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Lixing W. Reneker, Huiyi Chen, Paul A. Overbeek; Activation of Unfolded Protein Response in Transgenic Mouse Lenses. Invest. Ophthalmol. Vis. Sci. 2011;52(5):2100-2108. doi: 10.1167/iovs.10-5650.
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Overloading of unfolded or misfolded proteins in the endoplasmic reticulum (ER) can cause ER stress and activate the unfolded protein response (UPR) in the cell. The authors tested whether transgene overexpression in the mouse lens would activate the UPR.
Transgenic mice expressing proteins that either enter the ER secretory pathway or are synthesized in cytosol were selected. Activation of the UPR was assessed by determining the expression levels of the ER chaperone protein BiP, the spliced form of X-box binding protein-1 (Xbp-1) mRNA, and the transcription factor CHOP. Changes in the ubiquitin-proteasome system in the mouse lens were detected by ubiquitin immunofluorescence.
BiP expression was upregulated in the fiber cells of transgenic mouse lenses expressing platelet-derived growth factor-A (PDGF-A), dominant-negative fibroblast growth factor receptor (DN-FGFR), or DN-Sprouty2 (DN-Spy2). BiP upregulation occurred around embryonic day 16.5, primarily in the fiber cells adjacent to the organelle free zone. Fiber cell differentiation was disrupted in the PDGF-A and DN-Spry2 lenses, whereas the fiber cells were degenerating in the DN-FGFR lens. High levels of UPR activation and ubiquitin-labeled protein aggregates were found in the DN-FGFR lens, indicating inefficient disposal of unfolded/misfolded proteins in the fiber cells.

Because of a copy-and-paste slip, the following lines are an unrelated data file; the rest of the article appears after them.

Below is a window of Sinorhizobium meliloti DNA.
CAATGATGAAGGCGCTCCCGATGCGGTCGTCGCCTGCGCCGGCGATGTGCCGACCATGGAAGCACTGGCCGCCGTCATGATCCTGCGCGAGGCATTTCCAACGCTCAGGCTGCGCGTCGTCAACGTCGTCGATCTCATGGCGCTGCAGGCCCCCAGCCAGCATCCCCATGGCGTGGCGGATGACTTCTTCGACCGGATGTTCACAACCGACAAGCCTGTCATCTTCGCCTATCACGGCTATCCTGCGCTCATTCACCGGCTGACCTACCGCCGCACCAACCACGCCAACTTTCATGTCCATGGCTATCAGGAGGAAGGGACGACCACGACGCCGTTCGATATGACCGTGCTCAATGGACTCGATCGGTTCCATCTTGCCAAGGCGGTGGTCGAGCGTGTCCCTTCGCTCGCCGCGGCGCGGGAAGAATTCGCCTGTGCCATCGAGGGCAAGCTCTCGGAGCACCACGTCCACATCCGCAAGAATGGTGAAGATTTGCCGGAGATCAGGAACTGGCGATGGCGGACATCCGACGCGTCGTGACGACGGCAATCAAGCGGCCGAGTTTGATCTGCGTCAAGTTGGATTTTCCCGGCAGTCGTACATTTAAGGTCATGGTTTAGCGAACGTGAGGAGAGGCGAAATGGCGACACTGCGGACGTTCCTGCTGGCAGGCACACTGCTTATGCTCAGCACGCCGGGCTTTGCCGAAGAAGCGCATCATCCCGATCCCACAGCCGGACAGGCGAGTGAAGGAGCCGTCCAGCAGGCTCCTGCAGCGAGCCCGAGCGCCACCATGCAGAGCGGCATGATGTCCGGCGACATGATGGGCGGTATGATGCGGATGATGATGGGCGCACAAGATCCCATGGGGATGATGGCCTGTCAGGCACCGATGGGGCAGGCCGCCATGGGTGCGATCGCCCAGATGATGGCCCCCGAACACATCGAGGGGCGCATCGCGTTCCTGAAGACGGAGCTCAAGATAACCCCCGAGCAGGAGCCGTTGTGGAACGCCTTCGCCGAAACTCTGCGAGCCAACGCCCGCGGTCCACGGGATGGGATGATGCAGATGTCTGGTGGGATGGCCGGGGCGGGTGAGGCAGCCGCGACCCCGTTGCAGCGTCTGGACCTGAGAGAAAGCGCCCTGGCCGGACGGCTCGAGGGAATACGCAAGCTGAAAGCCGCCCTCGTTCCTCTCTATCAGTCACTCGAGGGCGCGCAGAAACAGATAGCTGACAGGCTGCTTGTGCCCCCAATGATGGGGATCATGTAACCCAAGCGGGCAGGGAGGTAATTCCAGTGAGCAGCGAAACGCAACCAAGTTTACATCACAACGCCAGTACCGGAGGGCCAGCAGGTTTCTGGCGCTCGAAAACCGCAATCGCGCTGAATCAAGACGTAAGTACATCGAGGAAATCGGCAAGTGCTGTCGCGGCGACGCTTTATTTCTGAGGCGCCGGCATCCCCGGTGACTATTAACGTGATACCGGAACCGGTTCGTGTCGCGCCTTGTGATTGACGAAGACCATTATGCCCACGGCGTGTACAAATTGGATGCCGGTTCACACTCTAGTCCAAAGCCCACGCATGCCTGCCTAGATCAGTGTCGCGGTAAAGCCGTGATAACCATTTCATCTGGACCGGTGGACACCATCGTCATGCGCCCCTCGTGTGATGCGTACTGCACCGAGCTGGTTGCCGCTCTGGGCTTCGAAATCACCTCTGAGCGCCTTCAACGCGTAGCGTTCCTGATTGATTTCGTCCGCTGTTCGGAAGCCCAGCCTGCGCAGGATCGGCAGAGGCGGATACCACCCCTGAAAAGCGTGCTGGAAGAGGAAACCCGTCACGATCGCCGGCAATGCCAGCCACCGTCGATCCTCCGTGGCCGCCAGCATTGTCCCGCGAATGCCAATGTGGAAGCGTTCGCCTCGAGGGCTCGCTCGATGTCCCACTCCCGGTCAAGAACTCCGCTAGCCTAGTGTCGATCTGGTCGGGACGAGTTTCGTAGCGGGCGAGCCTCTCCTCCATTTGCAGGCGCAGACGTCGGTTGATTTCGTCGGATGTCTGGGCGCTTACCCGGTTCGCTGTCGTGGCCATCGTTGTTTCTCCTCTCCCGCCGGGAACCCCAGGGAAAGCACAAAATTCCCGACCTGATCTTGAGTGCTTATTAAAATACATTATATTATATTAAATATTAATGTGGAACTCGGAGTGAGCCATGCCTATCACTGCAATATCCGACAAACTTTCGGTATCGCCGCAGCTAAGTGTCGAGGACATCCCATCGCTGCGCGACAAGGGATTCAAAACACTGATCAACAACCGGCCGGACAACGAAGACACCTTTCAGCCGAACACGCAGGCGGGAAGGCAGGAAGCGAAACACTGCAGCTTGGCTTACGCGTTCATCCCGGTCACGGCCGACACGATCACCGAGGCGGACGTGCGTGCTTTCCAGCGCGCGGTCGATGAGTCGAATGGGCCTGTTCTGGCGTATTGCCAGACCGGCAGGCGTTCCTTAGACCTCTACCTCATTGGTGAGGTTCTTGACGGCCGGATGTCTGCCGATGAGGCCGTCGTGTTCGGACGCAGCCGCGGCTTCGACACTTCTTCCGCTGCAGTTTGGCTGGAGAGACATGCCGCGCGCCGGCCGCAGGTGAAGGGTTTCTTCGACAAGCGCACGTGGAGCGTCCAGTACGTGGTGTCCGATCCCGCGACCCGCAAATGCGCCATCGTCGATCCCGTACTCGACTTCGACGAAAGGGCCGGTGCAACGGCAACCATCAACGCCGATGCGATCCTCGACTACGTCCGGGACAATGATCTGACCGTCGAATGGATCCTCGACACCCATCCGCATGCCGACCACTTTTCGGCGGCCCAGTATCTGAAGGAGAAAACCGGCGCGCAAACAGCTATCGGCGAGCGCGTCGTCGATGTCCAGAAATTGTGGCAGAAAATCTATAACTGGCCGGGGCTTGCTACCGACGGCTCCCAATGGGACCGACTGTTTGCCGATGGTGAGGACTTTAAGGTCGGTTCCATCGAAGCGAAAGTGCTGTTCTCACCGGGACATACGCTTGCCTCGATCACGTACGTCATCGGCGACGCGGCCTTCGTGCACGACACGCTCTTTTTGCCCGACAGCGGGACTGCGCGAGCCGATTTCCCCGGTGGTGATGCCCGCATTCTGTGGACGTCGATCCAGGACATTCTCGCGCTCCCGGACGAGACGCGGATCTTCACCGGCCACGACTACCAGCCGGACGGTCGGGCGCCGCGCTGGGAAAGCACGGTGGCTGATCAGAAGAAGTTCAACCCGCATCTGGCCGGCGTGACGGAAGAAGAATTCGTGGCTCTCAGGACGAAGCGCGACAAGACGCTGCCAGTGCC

This study implies that overexpression of some transgenes in the lens can induce ER or overall cell stress in fiber cells, resulting in the activation of UPR signaling pathways. Therefore, investigators should assess the levels of UPR activation when they analyze the downstream effects of transgene expression in the lens.
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